Healthcare stocks enjoys supernormal valuation but it is hard to see why
The healthcare sector is traditionally recognised as a defensive sector. Proponents of the Singapore-listed healthcare stocks often point to a number of seemingly compelling factors driving their valuations: ageing population, strong overall reputation for quality, rising consumer awareness, etc.
While all these qualitative factors may indeed contribute greatly towards investors' confidence in the sector, the only question that ultimately matters is if the hard numbers, i.e. earnings, growth, dividends, etc support the valuations.
If we look at the group of SGX-listed healthcare stocks below in Figure 1, which we feel broadly represents the sector, we can see that the average SGX-listed healthcare stock as represented here trades at an astounding trailing-12 months (TTM) PE of 44.5x, 7.5x TTM sales, and 6.0x its book value while paying very little dividend (1.4%).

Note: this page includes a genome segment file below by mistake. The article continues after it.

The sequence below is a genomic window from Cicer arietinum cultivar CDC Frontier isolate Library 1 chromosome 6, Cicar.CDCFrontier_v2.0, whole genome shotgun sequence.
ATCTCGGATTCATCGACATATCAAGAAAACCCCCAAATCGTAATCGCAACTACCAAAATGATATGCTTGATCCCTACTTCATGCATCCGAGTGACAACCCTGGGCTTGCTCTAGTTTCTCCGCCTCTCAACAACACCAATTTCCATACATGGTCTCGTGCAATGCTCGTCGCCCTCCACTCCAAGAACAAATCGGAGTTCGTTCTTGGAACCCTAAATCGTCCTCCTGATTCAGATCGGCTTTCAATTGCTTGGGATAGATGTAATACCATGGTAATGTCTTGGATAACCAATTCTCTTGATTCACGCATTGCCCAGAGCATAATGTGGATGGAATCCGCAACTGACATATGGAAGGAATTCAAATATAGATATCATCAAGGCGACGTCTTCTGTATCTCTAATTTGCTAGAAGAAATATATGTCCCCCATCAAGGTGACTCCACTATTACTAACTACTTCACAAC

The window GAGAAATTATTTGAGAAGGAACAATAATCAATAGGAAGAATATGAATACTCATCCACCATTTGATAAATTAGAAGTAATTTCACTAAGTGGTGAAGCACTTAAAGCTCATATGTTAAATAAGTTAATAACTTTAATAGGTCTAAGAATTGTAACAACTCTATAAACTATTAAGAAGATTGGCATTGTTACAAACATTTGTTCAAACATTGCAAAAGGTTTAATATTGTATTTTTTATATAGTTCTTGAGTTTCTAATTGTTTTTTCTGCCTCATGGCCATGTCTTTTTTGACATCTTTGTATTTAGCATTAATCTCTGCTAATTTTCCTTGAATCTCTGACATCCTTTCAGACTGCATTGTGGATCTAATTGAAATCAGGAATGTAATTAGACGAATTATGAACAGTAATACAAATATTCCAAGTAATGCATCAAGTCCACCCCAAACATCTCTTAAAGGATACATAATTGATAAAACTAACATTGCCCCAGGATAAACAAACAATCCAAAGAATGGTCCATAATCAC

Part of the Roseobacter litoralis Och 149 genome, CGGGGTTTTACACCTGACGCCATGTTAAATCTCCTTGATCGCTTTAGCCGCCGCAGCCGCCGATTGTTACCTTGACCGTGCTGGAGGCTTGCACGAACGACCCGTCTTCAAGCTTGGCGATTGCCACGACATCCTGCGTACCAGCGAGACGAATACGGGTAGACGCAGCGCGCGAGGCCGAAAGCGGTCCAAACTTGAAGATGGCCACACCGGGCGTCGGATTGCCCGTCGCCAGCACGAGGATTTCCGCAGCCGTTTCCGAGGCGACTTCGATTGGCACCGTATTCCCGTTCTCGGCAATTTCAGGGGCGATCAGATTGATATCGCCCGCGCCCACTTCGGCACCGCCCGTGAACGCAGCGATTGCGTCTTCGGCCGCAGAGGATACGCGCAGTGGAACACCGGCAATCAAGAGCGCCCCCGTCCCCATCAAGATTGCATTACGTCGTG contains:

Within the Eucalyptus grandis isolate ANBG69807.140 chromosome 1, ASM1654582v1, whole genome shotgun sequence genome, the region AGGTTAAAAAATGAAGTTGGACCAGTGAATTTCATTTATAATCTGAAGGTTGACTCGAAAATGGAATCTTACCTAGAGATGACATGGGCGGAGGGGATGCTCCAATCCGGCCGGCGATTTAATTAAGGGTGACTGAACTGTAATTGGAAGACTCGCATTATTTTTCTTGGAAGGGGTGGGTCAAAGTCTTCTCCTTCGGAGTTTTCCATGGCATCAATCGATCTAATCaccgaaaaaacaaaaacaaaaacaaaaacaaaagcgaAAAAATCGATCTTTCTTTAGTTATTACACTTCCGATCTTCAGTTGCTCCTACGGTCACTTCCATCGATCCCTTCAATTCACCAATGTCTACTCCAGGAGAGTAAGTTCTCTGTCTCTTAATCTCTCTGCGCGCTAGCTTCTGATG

For comparative purposes, the corresponding median[i] values of companies on the FTSE ST All-Share Index, which broadly represents about 98% by value of the universe of stocks listed on SGX are about 12.9x PE, 1.1x book and 3.4% dividend yield. By any of these metrics, therefore, there is little doubt that SGX-listed healthcare stocks trade at an unusually high premium to the rest of the market.
To understand if this premium valuation is warranted by strong fundamentals or a result of over exuberant market optimism, we examine a few factors that might offer some clues: historical growth, resilience of the sector’s earnings and trading performance in a downturn.
Positive topline but patchy earnings growth
We note from Figure 1 that the healthcare stocks registered consistent topline growth across the board over the last 3 financial years with an average of 11.5% per annum. This is roughly in line with a Frost & Sullivan report in 2014 estimating healthcare expenditure per capita to grow at 9.7% per year in Singapore and total healthcare expenditure to grow at 10.5% per year in the Asia Pacific region from 2013 to 2018.